You loft such arguments
I never argued anything, I'm here to learn and help.
Accurate information and options help people find the best fit for a given situation. This thread presents and option, I'm sorry if it comes across to negative or comparative regarding the EJ25, I really don't care too much about that. It's a great engine in plenty of circumstances and certainly worth repairing, I equally instruct, guide when people need EJ25 help and have repaired people's EJ25 headgaskets for free. Cut me some slack, I'm not that bad of a person I dont' think.
This thread presents another option, because options are good, and it's very attractive for some.
I think it's attractive because:
1. EJ22's are available and cheaper than EJ25's in many areas. see Car-Part.com--Used Auto Parts Market
Cost and availability alone are frequently attractive, particularly on 20 year old vehicles
2. EJ22's have fewer headgasket issues than EJ25D's.
3. EJ22's blow fewer rod bearings than EJ25's.
This is supported across a wide array of information sources. They can be named, linked too, and found.
If the EJ22 is a worse engine - then tell all, give sources, and show statistically significant failure modes so we can learn to address them. I'm all about it, I love forward movement - headed some where, actually gaining something, winning, and learning. let's do it. name it, claim it, point, link, prove it.
And if we're allowed to laugh a little here - again I'm not arguing or trying to be personal like some of your comments seemed - i'm just discussing and sometimes conversations are funny - seals are a bit funny to mention because the EJ25 and EJ22 have the same seals - same part number in the 1990's and EJ25's have twice as many cam seals of an EJ22 - 4 instead of 2. So statistically speaking (failure rate of a cam seal X every seal installed), they'll have almost twice the failure rate of an EJ22 if viewed as a Fermi problem across decades and 100's of thousands of engines).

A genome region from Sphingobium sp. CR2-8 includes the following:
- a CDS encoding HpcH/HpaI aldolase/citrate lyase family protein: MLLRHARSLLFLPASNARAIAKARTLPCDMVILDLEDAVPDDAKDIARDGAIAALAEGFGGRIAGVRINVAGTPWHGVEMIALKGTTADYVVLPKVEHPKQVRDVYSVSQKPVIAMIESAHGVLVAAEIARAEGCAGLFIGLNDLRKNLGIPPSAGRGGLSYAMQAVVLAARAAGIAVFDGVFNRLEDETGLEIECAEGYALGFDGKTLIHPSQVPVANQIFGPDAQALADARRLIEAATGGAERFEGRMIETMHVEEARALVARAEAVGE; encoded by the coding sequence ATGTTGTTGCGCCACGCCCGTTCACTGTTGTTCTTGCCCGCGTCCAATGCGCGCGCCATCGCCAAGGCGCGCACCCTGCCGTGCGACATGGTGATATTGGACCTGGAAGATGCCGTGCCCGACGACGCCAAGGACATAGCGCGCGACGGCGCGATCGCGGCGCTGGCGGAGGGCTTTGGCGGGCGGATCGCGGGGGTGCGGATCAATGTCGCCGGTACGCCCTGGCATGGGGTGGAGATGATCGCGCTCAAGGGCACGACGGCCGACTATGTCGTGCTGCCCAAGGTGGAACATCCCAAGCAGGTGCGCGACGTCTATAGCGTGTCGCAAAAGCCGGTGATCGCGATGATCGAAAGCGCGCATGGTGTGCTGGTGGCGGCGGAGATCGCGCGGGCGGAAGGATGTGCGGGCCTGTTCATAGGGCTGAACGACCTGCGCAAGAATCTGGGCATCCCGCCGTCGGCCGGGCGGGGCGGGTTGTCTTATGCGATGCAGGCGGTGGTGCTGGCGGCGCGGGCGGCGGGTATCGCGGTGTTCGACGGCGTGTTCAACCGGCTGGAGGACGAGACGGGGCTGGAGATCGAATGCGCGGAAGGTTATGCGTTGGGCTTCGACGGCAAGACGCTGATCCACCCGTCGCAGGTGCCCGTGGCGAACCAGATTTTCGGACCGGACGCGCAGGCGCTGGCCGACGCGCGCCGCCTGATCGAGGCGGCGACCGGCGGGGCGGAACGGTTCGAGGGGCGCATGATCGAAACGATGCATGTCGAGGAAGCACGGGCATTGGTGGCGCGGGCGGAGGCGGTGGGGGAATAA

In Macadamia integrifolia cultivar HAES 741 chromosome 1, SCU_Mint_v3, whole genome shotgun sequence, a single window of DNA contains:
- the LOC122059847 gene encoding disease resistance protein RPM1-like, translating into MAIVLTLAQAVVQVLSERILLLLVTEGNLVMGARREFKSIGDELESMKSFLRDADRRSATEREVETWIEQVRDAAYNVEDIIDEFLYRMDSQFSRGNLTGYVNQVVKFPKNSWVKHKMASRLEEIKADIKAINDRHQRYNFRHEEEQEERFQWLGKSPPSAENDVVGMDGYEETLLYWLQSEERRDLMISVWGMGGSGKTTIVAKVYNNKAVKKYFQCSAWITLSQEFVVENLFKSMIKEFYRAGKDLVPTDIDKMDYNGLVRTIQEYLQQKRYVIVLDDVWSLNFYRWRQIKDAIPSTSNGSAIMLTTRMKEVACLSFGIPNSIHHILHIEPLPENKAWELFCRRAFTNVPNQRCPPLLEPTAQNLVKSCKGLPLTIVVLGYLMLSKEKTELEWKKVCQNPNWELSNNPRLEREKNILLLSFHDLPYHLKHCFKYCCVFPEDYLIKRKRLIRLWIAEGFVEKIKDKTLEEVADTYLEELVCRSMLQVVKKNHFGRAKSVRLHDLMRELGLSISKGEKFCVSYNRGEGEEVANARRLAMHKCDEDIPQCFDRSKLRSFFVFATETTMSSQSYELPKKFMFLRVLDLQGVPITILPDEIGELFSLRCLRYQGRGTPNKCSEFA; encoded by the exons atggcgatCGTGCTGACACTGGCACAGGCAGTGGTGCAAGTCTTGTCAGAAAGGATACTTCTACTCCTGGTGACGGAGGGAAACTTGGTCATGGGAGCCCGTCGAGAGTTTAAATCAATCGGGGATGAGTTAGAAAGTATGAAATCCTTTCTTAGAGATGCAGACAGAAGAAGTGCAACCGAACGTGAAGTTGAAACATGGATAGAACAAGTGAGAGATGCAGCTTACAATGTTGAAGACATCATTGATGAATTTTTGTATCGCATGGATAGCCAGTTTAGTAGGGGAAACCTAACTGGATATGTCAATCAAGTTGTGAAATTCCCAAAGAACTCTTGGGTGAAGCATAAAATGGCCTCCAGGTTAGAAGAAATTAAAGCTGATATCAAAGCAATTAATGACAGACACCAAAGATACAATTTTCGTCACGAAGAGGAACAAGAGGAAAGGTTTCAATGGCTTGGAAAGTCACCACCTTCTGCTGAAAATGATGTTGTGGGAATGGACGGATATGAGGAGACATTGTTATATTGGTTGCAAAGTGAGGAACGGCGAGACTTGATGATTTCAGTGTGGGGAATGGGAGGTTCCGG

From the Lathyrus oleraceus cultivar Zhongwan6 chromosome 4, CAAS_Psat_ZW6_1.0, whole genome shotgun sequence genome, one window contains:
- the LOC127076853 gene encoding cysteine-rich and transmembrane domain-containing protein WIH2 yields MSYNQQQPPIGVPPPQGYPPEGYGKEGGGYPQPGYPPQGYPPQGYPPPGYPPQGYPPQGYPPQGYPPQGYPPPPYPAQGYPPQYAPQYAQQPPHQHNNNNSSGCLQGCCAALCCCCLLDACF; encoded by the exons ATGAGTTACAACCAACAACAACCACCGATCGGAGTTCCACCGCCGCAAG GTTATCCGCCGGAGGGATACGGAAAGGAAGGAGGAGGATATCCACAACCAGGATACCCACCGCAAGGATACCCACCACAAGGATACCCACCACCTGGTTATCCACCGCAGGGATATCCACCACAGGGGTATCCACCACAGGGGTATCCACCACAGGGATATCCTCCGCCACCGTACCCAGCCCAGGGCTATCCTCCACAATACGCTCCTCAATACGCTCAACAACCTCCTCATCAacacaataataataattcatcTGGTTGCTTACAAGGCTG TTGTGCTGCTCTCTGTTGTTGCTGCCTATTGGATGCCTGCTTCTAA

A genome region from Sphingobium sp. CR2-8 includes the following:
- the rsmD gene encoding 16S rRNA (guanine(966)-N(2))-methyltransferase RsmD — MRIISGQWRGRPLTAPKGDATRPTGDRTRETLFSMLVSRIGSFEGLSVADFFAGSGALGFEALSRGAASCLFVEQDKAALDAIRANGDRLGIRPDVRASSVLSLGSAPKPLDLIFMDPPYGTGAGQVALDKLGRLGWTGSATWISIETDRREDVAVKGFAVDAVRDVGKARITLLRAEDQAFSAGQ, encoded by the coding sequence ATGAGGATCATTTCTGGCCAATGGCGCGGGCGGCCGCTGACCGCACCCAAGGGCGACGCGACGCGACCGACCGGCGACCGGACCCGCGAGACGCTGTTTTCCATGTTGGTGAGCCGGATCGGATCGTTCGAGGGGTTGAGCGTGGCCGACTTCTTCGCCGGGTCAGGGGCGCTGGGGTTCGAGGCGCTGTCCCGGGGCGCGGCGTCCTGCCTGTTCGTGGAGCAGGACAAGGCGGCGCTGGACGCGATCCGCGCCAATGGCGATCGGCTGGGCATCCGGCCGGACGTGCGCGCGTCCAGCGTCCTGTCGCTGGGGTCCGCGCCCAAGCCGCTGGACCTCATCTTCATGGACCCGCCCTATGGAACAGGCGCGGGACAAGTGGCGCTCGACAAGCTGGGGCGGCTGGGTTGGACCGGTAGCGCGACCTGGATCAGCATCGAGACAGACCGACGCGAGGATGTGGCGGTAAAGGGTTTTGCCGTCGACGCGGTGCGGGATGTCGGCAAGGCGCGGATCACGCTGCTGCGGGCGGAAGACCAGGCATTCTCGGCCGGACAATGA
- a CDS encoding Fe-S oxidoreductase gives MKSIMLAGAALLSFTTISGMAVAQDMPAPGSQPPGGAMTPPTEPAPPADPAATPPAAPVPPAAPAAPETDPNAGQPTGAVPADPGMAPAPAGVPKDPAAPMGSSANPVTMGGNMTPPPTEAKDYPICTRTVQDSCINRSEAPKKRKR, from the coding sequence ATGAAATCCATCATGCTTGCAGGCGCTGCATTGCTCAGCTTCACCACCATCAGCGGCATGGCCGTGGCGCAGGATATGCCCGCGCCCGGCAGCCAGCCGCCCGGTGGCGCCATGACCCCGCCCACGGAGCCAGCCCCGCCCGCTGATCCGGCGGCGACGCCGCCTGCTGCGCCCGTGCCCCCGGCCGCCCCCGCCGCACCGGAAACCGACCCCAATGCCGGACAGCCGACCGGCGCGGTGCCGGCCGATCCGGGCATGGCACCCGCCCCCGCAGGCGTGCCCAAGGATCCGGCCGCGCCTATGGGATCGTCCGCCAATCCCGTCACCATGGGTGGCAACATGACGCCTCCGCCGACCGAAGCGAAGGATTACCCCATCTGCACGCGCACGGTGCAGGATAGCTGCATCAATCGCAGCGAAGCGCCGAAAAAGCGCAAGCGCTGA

(technical note: EJ22 and EJ25 failure rates will differ by very small margins due to heat, head, oil supply differences of design, but those differences will be small compared to the orders of magnitude difference of an EJ25 having twice as many seals and points of failure as an EJ22)
About seals - older seals were worse materials (typically black) than the newer brown (typically) material of OEM seals. Again - true of the EJ25 and lots of other Subaru engines. The older EA82, ER27 stuff had the black seals and they were definitely not as robust.
You loft such arguments in favor of EJ22 yet drive the six cylinder instead. Does that not make your anectdotal condemnations of the newer four cylinder also hearsay?
I'm not sure what that means?
I drive a 6 cylinder for room, latch (not available in the 90's or 2.2's) and rust has all but ruined the 90's market stuff where I live unless you really just want one.
I did favor the 6 cylinder over the EJ25 to avoid EJ25 headgasket issues and timing belt maintenance. That's a lengthy discussion though, but I'll leave it at that for now.